[concurrency-interest] ParallelArray Extension

Kasper Nielsen kasper at kav.dk
Wed Dec 19 10:13:09 EST 2007


Tim Peierls wrote:
> These sound like applications for map-reduce:
> 
> 1. w.withMapping(elementsToSingletonSets).reduce(combineSets);
> 2. w.withMapping(elementsToAggregates).reduce(combineAggregates);
> 
> I'm don't know whether these will perform as well in practice as the 
> solutions you've come up with, but they seem essentially equivalent to 
> your proposed combineReduce.

 From a functional standpoint this works fine, but it doesn't really 
perform. If I create a new object in withMapping. I would need to create 
a new HashSet/Aggregate for each element in ParallelArray.

> Incidentally, wouldn't you want to use ParallelIntArray in your examples?

I've just used Integer's to keep things simple in the examples.

- Kasper

> 
> --tim
> 
> On Dec 19, 2007 5:50 AM, Kasper Nielsen <kasper at kav.dk 
> <mailto:kasper at kav.dk> > wrote:
> 
>     Hi,
> 
>     I've run into two scenarios where I haven't been able to find a
>     satisfying solution with the current ParallelArray api.
> 
>     1.
>     Selecting distinct elements. This comes up fairly often, for example,
>     you want to find a set of currently open trades or all the groups some
>     students belong to. The best solution I've been able to come with goes
>     something along the lines of:
> 
>     ParallelArray<Integer> pa = ...
>     final Map<Integer, Integer> m = new ConcurrentHashMap<Integer,
>     Integer>();
>     w.apply(new Procedure<Integer>() {
>         public void apply(Integer t) {
>             if (!m.containsKey(t))
>                 m.put(t, t);
>         }
>     });
>     Set<Integer> result = m.keySet();
> 
>     2.
> 
>     I have a data set that changes rarely but I need to make a lot of
>     read-only calculations on the dataset. So internally I've encapsulated
>     an instance of ParallelArray<Integer> with a ReadWriteLock and then
>     exposing the wrapped methods:
>     public Integer sum() {
>        readLock.lock();
>        return pa.sum();
>     }
>     public size size() {
>         readLock.lock();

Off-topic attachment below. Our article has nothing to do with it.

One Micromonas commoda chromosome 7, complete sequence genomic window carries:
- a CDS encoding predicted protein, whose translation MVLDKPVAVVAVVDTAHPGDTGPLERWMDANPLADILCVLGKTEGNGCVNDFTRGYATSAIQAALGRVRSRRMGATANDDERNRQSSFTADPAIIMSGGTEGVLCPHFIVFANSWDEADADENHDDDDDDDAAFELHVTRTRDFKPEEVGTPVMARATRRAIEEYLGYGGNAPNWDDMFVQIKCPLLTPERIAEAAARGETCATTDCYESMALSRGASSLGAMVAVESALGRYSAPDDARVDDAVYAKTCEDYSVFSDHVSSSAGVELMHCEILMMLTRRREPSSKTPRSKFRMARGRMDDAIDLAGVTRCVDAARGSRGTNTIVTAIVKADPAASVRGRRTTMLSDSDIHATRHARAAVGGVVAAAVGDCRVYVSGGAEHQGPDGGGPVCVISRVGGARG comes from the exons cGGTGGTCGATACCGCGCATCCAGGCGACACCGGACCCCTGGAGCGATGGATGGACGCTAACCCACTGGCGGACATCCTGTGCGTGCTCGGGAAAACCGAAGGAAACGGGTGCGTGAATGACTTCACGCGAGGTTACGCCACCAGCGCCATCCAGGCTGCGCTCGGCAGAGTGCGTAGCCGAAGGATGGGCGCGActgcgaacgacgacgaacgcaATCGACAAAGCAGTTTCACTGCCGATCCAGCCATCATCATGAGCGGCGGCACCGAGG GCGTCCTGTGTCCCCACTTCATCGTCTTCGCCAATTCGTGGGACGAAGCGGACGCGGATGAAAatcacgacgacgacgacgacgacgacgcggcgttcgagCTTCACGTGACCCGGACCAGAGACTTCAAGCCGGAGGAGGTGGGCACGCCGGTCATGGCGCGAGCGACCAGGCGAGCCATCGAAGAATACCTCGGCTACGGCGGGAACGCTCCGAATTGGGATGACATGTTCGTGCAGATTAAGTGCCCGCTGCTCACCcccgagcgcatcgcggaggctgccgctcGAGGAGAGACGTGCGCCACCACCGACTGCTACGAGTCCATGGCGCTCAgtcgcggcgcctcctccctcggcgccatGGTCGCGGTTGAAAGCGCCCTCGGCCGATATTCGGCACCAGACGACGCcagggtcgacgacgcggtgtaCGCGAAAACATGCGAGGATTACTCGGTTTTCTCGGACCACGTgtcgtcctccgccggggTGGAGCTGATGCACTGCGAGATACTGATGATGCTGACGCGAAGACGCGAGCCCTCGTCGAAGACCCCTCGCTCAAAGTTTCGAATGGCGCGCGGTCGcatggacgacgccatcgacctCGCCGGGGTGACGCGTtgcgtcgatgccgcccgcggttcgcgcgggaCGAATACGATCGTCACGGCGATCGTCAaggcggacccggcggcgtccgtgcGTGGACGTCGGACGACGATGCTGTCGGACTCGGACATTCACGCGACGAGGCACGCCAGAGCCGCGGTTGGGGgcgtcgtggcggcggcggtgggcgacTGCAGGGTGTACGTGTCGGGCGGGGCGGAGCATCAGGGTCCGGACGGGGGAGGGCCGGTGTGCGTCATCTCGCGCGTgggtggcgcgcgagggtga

>        return pa.size();
>     }
>     public void set(int i, Integer x) {
>        writeLock.lock();
>        pa.set(i, x);
>     }
>     etc.
> 
>     I don't want to expose the ReadWriteLock, because someday I might want
>     to change the implementation. Now, say the client to calculate the
>     average of all integers in the ParallelArray. Normally it would just be
>     pa.sum() / pa.size(). However since pa.sum() and pa.size() are two
>     separate methods, somebody might have changed the dataset in the mean
>     time (I've not included the operations for changing the size). So I need
>     someway to calculate the sum and size in one 'atomic' operation.
> 
>     One solution I've thought is to add something resembling this method:
>     <U> U combineReduce(Combiner<T, U, U> c, Reducer<U> reducer);
> 
>     The idea is that first individual threads work on the combiner. And when
>     they are done, all the individual results are combined using the
>     reducer. Here is the code for both problems:
> 
>     1:
>     HashSet result = w.combineReduce(new Combiner<Integer, HashSet,
>     HashSet>() {
>         public HashSet combine(Integer t, HashSet u) {
>             if (u == null) {
>                 u = new HashSet();
>             }
>             u.add(t);
>             return u;
>         }
> 
>     }, new Reducer<HashSet>() {
>         public HashSet combine(HashSet t, HashSet v) {
>             t.addAll(v);
>             return t;
>         }
>     });
> 
>     2:
>     static class Aggregate {
>         public int count;
>         public long sum;
>     }
> 
>     Aggregate a = w.combineReduce(new Combiner<Integer, Aggregate,
>     Aggregate>() {
>         public Aggregate combine(Integer t, Aggregate u) {
>             if (u == null) {
>                 u = new Aggregate();
>             }
>             u.count++;
>             u.sum += t;
>             return u;
>         }
> 
>     }, new Reducer<Aggregate>() {
>         public Aggregate combine(Aggregate t, Aggregate v) {
>             t.count += v.count;
>             t.sum += v.sum;
>             return t;
>         }
>     });
>     System.out.println ("Average : " + (a.sum / a.count));
> 
>     Thoughts, or any other way to solve these problems?
> 
>     cheers
>       Kasper
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> 
> 
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